Law is an imperfect science; indeed, one could dispute the ascribing of law as a “science” at all, except in a generic, loose sense of the word. Like the sciences, it is an observation and gathering of empirical evidence (“just the facts, please’); like science, it is an application of a hypothesis (proposing an applicable theory of law upon the gathered facts); and like science, the results of applying the hypothetical model upon the empirical evidence must take into account the factors of error, the possibilities of various elements which may impact upon a perfect study (i.e., the personalities and quirks of a jury or a judge, for example). But that is where the resemblance between science and law end.
More often than not, the practice of law is nothing more than what Hume’s famous argument concerning causality entails: repetitive observation of an event does not necessarily result in the same effect the next time around; it is merely experience which guides the observer to predictably conclude certain end-results. To that extent, administrative law, and specifically Federal Disability Retirement law for Federal employees under FERS or CSRS is no different. Law, as engaged in actively by an attorney of law, is the acute observation of the facts, the application of the proper hypothetical model, and the combining of both — with the exception of taking into account one’s experience, the experience of past cases, and making discretionary decisions based upon all of the facts and circumstances.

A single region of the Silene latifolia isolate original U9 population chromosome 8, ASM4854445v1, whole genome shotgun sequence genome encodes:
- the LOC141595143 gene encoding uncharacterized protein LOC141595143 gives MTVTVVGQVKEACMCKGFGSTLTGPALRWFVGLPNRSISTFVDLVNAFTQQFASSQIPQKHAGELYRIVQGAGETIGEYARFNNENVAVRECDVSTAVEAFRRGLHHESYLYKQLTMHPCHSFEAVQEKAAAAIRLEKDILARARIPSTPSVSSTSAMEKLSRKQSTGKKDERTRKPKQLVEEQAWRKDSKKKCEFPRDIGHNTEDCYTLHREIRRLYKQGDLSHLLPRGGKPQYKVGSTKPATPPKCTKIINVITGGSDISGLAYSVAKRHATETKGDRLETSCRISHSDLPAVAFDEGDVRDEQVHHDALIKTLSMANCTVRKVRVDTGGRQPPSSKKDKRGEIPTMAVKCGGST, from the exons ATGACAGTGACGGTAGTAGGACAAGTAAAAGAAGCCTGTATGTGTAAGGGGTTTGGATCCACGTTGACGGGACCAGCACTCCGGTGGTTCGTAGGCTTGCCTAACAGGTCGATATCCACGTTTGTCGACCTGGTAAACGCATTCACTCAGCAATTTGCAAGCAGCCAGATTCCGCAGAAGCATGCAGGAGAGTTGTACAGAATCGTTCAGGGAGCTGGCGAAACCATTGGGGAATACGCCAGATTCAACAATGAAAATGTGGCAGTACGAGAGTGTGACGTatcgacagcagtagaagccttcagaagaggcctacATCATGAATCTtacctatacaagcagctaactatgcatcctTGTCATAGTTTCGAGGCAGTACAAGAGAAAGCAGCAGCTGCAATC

Robert R. McGill, Esquire